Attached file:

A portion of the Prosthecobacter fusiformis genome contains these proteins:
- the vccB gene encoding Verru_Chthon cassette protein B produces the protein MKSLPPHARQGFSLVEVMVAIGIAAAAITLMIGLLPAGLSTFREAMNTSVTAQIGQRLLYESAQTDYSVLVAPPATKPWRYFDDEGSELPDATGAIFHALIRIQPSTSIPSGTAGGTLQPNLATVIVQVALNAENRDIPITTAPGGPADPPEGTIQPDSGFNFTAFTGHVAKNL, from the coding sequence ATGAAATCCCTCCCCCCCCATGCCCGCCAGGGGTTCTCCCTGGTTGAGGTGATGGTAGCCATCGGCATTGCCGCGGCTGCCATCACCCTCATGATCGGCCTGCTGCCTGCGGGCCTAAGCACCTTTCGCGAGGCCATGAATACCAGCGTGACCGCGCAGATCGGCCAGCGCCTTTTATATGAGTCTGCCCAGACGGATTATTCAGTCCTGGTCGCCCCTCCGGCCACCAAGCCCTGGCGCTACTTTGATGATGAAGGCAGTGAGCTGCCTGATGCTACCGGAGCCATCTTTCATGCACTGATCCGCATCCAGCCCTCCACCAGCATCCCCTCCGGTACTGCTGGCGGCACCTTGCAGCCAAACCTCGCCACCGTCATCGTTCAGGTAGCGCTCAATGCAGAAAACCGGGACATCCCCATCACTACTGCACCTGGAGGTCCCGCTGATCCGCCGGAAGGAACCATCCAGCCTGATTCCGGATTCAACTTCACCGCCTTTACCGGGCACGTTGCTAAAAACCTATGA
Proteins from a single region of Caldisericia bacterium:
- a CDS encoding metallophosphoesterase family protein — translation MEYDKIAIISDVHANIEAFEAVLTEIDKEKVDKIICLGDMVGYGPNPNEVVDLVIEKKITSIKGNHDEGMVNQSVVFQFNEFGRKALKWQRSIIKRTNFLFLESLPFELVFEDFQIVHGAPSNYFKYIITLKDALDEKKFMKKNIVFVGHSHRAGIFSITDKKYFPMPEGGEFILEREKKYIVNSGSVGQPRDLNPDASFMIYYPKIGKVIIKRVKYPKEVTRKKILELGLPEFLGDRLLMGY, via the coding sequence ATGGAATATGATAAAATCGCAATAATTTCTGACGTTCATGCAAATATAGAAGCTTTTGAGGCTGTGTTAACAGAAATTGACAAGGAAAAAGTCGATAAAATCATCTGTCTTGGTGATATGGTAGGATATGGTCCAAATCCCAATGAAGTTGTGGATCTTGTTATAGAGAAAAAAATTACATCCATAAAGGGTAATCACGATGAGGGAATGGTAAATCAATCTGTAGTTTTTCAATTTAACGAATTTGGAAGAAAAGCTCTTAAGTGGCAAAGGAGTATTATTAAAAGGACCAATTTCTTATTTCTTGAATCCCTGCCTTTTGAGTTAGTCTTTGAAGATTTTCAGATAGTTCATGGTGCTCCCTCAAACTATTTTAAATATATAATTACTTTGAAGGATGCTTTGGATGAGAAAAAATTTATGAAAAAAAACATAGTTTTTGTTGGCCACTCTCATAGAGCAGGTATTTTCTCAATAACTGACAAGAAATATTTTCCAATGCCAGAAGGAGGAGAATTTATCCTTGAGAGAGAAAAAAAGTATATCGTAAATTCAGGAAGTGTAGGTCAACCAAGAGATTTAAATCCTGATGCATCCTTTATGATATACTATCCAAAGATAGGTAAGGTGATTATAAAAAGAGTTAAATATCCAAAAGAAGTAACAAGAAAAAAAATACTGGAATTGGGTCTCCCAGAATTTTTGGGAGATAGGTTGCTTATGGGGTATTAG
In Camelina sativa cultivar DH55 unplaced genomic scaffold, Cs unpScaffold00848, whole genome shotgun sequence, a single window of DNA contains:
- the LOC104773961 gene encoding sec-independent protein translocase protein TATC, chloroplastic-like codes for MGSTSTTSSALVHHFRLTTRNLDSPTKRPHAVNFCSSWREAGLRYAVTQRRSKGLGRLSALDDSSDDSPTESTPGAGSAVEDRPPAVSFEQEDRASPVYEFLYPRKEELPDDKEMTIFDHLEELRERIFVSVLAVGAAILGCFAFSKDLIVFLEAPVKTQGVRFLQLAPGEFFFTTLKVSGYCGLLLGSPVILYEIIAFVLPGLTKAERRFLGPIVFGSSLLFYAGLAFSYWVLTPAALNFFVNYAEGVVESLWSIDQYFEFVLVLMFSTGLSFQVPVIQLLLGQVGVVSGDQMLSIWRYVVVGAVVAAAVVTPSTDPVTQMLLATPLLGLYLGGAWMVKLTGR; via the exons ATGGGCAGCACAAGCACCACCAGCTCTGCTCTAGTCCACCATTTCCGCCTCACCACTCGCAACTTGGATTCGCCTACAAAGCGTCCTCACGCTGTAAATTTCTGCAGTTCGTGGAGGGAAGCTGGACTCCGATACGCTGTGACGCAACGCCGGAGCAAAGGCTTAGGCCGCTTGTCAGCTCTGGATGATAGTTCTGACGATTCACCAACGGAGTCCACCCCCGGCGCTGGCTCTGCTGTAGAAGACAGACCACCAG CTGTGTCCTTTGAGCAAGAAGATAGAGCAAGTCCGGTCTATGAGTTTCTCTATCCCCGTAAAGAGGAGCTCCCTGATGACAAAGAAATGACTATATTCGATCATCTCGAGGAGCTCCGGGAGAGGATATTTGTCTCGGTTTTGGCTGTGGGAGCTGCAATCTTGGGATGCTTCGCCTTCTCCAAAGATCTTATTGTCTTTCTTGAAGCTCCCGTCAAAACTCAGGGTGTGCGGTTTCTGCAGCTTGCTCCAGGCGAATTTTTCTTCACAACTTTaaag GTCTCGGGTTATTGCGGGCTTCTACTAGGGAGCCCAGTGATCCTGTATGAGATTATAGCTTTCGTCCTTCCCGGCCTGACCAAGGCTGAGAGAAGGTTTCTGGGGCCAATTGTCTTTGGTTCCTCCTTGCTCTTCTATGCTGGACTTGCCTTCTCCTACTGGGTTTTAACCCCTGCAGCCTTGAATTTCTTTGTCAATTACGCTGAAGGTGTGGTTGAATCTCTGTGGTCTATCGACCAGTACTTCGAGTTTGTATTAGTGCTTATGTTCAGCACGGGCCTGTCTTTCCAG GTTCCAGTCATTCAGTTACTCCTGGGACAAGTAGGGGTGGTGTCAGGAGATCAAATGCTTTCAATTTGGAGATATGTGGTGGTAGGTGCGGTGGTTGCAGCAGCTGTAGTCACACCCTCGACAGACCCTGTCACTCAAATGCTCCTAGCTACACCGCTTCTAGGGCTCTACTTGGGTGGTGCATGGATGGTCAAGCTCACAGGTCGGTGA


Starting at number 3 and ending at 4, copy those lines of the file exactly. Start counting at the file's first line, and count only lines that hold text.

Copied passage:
Proteins from a single region of Caldisericia bacterium:
- a CDS encoding metallophosphoesterase family protein — translation MEYDKIAIISDVHANIEAFEAVLTEIDKEKVDKIICLGDMVGYGPNPNEVVDLVIEKKITSIKGNHDEGMVNQSVVFQFNEFGRKALKWQRSIIKRTNFLFLESLPFELVFEDFQIVHGAPSNYFKYIITLKDALDEKKFMKKNIVFVGHSHRAGIFSITDKKYFPMPEGGEFILEREKKYIVNSGSVGQPRDLNPDASFMIYYPKIGKVIIKRVKYPKEVTRKKILELGLPEFLGDRLLMGY, via the coding sequence ATGGAATATGATAAAATCGCAATAATTTCTGACGTTCATGCAAATATAGAAGCTTTTGAGGCTGTGTTAACAGAAATTGACAAGGAAAAAGTCGATAAAATCATCTGTCTTGGTGATATGGTAGGATATGGTCCAAATCCCAATGAAGTTGTGGATCTTGTTATAGAGAAAAAAATTACATCCATAAAGGGTAATCACGATGAGGGAATGGTAAATCAATCTGTAGTTTTTCAATTTAACGAATTTGGAAGAAAAGCTCTTAAGTGGCAAAGGAGTATTATTAAAAGGACCAATTTCTTATTTCTTGAATCCCTGCCTTTTGAGTTAGTCTTTGAAGATTTTCAGATAGTTCATGGTGCTCCCTCAAACTATTTTAAATATATAATTACTTTGAAGGATGCTTTGGATGAGAAAAAATTTATGAAAAAAAACATAGTTTTTGTTGGCCACTCTCATAGAGCAGGTATTTTCTCAATAACTGACAAGAAATATTTTCCAATGCCAGAAGGAGGAGAATTTATCCTTGAGAGAGAAAAAAAGTATATCGTAAATTCAGGAAGTGTAGGTCAACCAAGAGATTTAAATCCTGATGCATCCTTTATGATATACTATCCAAAGATAGGTAAGGTGATTATAAAAAGAGTTAAATATCCAAAAGAAGTAACAAGAAAAAAAATACTGGAATTGGGTCTCCCAGAATTTTTGGGAGATAGGTTGCTTATGGGGTATTAG